The Strange World of Men Review: Disturbingly Awesome

A dog with a face burned off by acid should be the oddest thing about Gilbert Hernandez’s “The Strange World of Men” but it isn’t. Neither does it give away a plot riddled with a barrage of characters who are intrinsically connected. After all there’s a woman who kisses her infant on the cheek and blesses or curses him with the knowledge that once he grows into his skin the lip-mark will show. It’s all disturbing yet you can’t help but read on.

Just exactly what is Hernandez saying with this story? This enigmatic kiss that stains the lead character’s cheek, what is it supposed to be? It seems to manifest the skin in search of a host, but what of the infant? Is the skin a thinking entity filled with memories looking for a form to have its skin fit in to? It all seems reminiscent of David Lynch’s comic strip series “Wild Palms” where each set of panels builds on a story that no one knows where it’s going. Still it intrigues you and draws you in.

One momentous set of scenes centers around an 8-year old girl with an eye patch. She seems to know what this skin is about, however she has the sensibilities of a small child looking for love and attention. A beach outing turns into an ultraviolent moment where a Quentin Tarantino movie breaks out in the middle of a Scorsese film. Each part of the second comic in the series “Grip of Fear” will leave you wondering about the skin you live in and if it will turn on you.

Mostly done in black and white with hints of blood red Hernandez’s art as well as his words forces you to continue reading if only to find out who the three kick-ass women are, why does the child with the eye patch want to take over the world, and why does Joe Hooks know so much about the skin-host? With that kind of knowledge you would think that he would want to be something bigger than a two-bit loan shark. Even eye-patch girl has bigger ambitions. Then there are the two oversized dwarves. For Sammy and Tigre being drawn in a way that shows that they are significantly smaller than the characters around them, yet simultaneously seem larger than their surroundings adds to the storyline in an original visual way. Sammy has big dreams and his girlfriend Tigre are trying to keep them alive. She makes friends with one of the skins who promises to keep them both safe. It feels more like a devil’s bargain and makes you keep reading.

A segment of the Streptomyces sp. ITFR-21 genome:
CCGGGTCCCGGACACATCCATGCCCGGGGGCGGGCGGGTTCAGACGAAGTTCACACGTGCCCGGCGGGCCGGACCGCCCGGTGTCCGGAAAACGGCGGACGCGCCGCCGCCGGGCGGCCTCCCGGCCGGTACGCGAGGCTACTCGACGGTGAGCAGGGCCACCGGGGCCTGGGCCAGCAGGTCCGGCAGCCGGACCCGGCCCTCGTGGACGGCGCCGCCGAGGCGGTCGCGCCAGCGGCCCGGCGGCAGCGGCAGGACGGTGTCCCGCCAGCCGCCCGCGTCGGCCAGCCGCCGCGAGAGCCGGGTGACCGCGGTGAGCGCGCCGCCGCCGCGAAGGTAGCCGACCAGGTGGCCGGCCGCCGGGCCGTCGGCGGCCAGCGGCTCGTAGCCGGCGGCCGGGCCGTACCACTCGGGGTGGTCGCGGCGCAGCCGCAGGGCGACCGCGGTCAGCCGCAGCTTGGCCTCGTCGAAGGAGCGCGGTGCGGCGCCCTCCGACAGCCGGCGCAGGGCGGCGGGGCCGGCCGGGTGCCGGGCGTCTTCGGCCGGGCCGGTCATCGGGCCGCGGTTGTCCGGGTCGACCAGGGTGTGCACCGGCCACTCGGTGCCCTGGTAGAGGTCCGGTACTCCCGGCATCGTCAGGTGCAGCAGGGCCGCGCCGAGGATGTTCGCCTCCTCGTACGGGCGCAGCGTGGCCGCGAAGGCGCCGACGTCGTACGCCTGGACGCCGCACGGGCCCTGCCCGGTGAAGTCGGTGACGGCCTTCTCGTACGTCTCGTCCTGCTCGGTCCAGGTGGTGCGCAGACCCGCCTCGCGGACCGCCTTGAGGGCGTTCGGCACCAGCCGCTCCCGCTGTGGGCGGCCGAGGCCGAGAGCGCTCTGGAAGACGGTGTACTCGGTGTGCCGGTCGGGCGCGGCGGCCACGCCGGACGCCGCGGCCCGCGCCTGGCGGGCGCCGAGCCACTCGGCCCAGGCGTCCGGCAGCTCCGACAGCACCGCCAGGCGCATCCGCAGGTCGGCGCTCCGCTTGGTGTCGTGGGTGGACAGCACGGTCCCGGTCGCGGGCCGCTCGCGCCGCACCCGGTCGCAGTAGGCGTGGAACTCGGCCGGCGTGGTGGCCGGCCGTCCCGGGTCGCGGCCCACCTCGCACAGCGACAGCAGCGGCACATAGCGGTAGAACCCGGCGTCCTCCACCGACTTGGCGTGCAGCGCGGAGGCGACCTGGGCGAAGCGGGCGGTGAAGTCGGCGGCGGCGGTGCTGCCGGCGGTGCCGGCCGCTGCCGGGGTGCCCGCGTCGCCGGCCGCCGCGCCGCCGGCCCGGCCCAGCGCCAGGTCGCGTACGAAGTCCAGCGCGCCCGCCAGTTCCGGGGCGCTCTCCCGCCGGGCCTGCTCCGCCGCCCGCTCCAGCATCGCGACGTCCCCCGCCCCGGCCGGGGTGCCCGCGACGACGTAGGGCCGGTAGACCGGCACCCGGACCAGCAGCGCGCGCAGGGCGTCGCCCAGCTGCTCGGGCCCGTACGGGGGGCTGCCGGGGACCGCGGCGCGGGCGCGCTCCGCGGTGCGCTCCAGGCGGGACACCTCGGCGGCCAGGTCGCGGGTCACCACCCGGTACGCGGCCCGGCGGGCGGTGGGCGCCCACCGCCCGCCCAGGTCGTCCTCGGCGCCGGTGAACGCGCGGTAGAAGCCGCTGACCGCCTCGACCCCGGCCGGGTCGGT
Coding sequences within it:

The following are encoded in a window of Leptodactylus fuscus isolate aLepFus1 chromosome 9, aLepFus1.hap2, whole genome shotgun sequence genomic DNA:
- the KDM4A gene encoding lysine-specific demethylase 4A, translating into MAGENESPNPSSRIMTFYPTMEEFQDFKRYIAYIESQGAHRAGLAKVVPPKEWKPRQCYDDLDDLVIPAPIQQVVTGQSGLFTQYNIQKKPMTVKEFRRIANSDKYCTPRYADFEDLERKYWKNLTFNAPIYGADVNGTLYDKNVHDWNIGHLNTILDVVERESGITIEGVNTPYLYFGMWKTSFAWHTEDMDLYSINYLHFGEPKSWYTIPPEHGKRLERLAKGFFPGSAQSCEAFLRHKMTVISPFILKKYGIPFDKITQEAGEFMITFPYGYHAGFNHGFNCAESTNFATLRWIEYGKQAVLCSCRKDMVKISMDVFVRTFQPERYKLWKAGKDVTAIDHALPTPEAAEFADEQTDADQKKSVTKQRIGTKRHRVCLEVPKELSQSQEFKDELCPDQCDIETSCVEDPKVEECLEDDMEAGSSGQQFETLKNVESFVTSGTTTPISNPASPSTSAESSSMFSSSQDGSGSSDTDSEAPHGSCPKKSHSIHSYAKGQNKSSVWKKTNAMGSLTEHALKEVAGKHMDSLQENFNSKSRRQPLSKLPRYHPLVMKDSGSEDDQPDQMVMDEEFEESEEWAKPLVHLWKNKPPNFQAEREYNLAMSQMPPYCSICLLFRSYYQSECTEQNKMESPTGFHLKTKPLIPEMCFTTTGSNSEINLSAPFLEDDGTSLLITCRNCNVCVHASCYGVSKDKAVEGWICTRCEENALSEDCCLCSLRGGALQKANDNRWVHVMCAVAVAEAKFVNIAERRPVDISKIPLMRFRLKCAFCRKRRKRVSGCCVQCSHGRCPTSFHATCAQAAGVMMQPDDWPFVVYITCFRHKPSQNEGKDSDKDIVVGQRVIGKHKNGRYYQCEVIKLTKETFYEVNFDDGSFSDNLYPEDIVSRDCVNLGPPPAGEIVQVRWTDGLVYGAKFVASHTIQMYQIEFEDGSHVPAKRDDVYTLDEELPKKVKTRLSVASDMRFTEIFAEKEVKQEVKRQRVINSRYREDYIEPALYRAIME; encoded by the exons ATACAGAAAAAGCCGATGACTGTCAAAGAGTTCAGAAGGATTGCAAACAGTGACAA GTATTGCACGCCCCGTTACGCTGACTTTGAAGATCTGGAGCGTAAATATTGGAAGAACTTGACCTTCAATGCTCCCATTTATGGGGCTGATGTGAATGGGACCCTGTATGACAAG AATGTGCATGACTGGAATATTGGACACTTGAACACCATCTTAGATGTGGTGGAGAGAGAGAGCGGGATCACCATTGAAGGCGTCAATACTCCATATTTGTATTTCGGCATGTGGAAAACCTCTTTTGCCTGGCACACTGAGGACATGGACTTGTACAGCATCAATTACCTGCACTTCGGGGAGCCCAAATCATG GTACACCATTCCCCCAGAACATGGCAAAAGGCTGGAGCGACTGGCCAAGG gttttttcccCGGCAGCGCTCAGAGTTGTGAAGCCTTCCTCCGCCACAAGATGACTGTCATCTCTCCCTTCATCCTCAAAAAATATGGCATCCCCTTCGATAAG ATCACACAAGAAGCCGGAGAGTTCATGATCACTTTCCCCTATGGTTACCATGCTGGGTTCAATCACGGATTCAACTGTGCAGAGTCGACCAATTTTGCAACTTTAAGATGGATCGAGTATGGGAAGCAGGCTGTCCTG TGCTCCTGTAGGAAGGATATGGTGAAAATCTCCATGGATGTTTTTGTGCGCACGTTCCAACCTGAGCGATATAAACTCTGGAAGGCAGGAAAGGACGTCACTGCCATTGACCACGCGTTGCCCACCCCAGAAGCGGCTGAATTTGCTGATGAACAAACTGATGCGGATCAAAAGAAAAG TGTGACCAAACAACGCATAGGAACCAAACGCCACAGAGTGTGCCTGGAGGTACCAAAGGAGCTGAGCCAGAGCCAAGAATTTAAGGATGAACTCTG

There’s a point where the nice grandmother with the acid-faced dog becomes her own type of monster to her detective “grandson.” It’s another “what the hell is going on moment” that may finally give the readers answers as to just what the skin is and its purpose. As you enter in the next installment “Grippingly Romantic Western Mystery” there’s another moment you never see coming. It’s time to just sit back and enjoy the ride of reading about the objectives of these skins, a grandfather long missing and the Gideons.

Gilbert Hernandez has created a world that is constantly teetering on the edge of sustaining an audience willing to continue the journey with him. There are so many times skin can be ripped open before a person loses interest. At this point the journey is far more interesting than the destination, but like any heart-stopping series you’ll want to know how it will all end.

About Donna-Lyn Washington 634 Articles
Donna-lyn Washington has a M.A. in English from Brooklyn College. She is currently teaching at Kingsborough Community College where her love of comics and pop culture play key parts in helping her students move forward in their academic careers. As a senior writer for ReviewFix she has been able to explore a variety of worlds through comics, film and television and has met some interesting writers and artists along the way. Donna-lyn does a weekly podcast reviewing indie comics and has also contributed entries to the 'Encyclopedia of Black Comics,’ the academic anthology ‘Critical Insights: Frank Yerby’ and is the editor for the upcoming book, ‘Conversations With: John Jennings.’

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